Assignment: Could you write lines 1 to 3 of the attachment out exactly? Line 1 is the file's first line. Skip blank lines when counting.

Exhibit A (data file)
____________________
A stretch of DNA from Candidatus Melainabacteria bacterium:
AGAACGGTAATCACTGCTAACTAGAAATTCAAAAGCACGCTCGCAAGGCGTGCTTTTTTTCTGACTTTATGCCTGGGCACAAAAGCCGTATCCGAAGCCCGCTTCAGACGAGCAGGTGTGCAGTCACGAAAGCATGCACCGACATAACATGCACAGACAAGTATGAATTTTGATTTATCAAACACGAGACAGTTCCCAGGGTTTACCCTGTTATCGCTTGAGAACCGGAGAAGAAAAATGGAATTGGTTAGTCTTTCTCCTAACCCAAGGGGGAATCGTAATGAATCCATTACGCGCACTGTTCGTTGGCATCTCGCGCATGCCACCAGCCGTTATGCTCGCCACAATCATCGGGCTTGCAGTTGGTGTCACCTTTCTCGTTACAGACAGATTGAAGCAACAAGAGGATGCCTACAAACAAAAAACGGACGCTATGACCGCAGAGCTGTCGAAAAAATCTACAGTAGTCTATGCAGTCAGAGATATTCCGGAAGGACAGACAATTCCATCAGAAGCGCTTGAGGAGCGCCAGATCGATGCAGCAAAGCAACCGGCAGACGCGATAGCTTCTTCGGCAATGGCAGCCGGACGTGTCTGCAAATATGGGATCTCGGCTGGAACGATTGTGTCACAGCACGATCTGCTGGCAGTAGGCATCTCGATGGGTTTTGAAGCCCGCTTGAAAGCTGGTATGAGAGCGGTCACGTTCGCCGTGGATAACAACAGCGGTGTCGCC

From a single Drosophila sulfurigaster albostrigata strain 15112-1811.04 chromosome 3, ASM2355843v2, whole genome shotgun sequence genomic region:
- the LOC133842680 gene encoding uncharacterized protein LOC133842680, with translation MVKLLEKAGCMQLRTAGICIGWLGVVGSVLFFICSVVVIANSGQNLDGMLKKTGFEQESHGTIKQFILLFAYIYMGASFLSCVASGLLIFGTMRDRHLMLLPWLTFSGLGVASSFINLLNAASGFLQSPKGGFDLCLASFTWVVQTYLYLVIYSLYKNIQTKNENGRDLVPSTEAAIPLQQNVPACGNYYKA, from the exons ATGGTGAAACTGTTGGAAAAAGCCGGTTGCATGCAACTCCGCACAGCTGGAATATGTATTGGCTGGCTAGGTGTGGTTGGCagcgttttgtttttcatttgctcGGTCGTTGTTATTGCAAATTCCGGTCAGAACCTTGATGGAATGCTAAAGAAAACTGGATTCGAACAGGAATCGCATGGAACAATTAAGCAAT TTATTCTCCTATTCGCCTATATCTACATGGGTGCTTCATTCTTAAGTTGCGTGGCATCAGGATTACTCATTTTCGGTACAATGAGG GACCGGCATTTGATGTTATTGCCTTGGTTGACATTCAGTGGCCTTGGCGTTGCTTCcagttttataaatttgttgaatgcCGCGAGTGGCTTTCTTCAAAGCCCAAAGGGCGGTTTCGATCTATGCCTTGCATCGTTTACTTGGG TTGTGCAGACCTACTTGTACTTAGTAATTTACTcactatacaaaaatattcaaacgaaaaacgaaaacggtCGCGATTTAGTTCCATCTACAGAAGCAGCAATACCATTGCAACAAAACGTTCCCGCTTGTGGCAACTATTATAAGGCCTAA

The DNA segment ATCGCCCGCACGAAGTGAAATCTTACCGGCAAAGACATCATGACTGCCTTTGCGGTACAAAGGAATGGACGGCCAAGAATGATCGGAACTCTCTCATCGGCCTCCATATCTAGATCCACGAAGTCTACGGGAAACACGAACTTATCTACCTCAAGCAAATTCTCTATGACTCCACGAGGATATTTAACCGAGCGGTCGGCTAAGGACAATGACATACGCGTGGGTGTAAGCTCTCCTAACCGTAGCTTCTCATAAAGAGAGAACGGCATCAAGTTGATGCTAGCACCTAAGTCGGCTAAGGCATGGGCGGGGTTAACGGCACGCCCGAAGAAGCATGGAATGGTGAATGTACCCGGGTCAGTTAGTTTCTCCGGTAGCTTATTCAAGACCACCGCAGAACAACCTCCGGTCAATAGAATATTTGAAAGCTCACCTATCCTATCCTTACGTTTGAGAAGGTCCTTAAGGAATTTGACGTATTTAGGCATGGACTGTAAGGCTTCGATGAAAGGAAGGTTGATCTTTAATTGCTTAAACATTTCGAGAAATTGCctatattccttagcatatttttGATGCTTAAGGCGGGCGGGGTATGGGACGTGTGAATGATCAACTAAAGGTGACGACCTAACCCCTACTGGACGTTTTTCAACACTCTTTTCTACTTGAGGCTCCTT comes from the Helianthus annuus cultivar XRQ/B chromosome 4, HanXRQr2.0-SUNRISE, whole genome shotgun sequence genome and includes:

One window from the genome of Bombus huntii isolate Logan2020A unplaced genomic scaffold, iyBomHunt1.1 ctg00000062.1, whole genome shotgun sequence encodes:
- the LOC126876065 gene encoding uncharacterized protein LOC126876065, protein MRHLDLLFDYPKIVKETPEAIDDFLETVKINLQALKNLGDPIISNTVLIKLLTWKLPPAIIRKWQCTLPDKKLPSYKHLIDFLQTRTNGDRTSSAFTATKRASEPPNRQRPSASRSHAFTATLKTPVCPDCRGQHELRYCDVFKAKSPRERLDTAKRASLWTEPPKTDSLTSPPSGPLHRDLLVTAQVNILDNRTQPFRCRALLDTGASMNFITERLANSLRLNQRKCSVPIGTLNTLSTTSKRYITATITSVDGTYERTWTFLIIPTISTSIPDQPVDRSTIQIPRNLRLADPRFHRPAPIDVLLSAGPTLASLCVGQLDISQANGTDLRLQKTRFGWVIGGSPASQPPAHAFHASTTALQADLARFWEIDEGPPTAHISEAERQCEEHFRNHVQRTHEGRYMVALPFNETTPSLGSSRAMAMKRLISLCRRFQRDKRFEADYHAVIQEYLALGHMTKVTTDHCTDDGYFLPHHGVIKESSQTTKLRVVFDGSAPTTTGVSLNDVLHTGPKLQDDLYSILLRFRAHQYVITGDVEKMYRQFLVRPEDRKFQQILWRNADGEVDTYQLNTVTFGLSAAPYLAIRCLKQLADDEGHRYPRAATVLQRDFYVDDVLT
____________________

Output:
A stretch of DNA from Candidatus Melainabacteria bacterium:
AGAACGGTAATCACTGCTAACTAGAAATTCAAAAGCACGCTCGCAAGGCGTGCTTTTTTTCTGACTTTATGCCTGGGCACAAAAGCCGTATCCGAAGCCCGCTTCAGACGAGCAGGTGTGCAGTCACGAAAGCATGCACCGACATAACATGCACAGACAAGTATGAATTTTGATTTATCAAACACGAGACAGTTCCCAGGGTTTACCCTGTTATCGCTTGAGAACCGGAGAAGAAAAATGGAATTGGTTAGTCTTTCTCCTAACCCAAGGGGGAATCGTAATGAATCCATTACGCGCACTGTTCGTTGGCATCTCGCGCATGCCACCAGCCGTTATGCTCGCCACAATCATCGGGCTTGCAGTTGGTGTCACCTTTCTCGTTACAGACAGATTGAAGCAACAAGAGGATGCCTACAAACAAAAAACGGACGCTATGACCGCAGAGCTGTCGAAAAAATCTACAGTAGTCTATGCAGTCAGAGATATTCCGGAAGGACAGACAATTCCATCAGAAGCGCTTGAGGAGCGCCAGATCGATGCAGCAAAGCAACCGGCAGACGCGATAGCTTCTTCGGCAATGGCAGCCGGACGTGTCTGCAAATATGGGATCTCGGCTGGAACGATTGTGTCACAGCACGATCTGCTGGCAGTAGGCATCTCGATGGGTTTTGAAGCCCGCTTGAAAGCTGGTATGAGAGCGGTCACGTTCGCCGTGGATAACAACAGCGGTGTCGCC

From a single Drosophila sulfurigaster albostrigata strain 15112-1811.04 chromosome 3, ASM2355843v2, whole genome shotgun sequence genomic region: